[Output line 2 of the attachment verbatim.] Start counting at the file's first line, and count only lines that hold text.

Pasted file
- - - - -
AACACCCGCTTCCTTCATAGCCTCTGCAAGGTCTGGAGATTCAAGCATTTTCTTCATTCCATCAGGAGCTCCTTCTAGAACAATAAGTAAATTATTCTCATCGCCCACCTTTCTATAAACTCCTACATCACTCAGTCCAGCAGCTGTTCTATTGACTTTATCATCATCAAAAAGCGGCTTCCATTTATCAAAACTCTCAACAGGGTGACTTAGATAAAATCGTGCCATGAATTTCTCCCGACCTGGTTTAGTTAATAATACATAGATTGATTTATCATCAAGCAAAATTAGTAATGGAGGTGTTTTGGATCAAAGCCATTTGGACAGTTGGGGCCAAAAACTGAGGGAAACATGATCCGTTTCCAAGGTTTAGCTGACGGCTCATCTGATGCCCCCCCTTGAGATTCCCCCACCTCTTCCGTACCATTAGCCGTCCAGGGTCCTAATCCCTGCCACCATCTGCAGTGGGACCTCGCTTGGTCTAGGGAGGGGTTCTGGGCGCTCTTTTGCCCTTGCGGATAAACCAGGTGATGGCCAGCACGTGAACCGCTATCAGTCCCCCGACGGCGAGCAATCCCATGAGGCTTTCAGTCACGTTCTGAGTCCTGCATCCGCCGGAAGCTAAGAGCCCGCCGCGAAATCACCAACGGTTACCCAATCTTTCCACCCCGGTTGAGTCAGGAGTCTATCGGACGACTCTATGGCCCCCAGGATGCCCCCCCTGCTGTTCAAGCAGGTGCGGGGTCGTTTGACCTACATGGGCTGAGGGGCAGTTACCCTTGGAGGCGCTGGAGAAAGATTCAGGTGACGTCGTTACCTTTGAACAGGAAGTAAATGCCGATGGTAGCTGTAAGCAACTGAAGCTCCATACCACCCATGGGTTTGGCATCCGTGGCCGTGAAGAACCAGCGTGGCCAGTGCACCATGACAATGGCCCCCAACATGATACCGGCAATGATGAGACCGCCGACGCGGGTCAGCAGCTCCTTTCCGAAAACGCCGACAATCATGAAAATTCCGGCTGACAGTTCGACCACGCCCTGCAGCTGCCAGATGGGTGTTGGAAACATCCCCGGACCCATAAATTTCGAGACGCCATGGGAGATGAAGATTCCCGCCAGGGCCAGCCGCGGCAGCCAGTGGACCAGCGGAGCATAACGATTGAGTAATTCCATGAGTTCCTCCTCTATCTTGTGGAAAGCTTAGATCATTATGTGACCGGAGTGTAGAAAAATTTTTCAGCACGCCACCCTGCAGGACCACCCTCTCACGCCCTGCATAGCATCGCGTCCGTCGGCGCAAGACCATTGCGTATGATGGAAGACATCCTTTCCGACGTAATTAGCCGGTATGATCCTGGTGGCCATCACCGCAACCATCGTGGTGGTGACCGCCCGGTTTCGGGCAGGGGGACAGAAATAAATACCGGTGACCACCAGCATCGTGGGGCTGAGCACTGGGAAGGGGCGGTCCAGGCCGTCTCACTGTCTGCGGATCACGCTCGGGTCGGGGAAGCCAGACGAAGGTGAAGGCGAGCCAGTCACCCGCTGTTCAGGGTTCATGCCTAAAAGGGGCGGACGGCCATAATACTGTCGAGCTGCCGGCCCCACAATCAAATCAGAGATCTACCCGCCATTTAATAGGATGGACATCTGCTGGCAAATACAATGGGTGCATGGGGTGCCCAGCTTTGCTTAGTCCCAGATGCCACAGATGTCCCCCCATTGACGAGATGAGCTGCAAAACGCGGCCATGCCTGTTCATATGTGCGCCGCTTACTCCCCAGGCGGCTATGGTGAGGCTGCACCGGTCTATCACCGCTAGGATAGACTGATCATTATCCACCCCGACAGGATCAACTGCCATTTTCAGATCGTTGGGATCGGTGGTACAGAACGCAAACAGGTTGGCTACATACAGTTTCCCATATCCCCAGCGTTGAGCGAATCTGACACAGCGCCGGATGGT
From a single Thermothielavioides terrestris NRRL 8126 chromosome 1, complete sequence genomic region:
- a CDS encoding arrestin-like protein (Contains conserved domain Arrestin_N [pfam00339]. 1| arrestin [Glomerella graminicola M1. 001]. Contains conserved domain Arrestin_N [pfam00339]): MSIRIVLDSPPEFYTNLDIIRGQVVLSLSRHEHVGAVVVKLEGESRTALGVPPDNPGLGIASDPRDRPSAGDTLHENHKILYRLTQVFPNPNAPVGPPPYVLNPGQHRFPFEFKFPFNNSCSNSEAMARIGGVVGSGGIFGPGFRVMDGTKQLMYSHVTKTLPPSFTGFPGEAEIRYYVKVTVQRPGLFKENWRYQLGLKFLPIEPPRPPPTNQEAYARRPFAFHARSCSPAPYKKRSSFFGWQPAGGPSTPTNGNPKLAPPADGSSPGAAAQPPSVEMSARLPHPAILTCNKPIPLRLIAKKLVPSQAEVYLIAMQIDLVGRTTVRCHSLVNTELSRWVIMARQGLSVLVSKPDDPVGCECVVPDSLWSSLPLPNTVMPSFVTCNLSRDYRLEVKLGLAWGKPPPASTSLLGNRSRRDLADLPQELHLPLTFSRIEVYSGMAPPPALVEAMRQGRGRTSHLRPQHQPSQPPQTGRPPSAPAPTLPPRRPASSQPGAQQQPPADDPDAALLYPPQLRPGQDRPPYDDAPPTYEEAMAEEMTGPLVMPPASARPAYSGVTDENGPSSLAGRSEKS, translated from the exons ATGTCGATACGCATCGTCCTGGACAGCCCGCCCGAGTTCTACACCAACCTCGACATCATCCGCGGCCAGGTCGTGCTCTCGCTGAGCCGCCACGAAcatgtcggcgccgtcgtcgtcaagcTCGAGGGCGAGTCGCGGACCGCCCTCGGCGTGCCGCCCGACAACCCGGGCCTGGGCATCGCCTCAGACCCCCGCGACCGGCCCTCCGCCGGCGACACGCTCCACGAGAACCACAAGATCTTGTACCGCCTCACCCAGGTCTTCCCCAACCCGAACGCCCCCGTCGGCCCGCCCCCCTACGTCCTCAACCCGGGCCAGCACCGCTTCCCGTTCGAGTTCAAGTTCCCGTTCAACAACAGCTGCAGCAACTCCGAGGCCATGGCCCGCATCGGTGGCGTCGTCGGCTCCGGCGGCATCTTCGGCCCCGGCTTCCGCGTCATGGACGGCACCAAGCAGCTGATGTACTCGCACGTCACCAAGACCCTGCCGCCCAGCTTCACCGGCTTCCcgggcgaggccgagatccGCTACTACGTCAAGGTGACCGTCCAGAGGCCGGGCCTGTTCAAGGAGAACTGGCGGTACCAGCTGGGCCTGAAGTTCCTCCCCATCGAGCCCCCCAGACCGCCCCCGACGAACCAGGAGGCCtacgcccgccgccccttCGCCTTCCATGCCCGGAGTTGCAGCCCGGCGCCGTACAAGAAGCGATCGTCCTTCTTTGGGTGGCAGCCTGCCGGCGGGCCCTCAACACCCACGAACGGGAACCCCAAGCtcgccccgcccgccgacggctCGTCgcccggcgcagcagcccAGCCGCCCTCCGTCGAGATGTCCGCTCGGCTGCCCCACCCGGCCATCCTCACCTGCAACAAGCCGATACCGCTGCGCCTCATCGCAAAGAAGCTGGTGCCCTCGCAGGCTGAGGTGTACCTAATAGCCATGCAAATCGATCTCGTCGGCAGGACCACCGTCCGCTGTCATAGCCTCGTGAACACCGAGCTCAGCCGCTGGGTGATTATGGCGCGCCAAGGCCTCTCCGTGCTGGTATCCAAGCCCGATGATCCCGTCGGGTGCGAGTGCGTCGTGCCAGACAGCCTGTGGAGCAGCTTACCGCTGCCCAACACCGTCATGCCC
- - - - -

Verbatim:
From a single Thermothielavioides terrestris NRRL 8126 chromosome 1, complete sequence genomic region: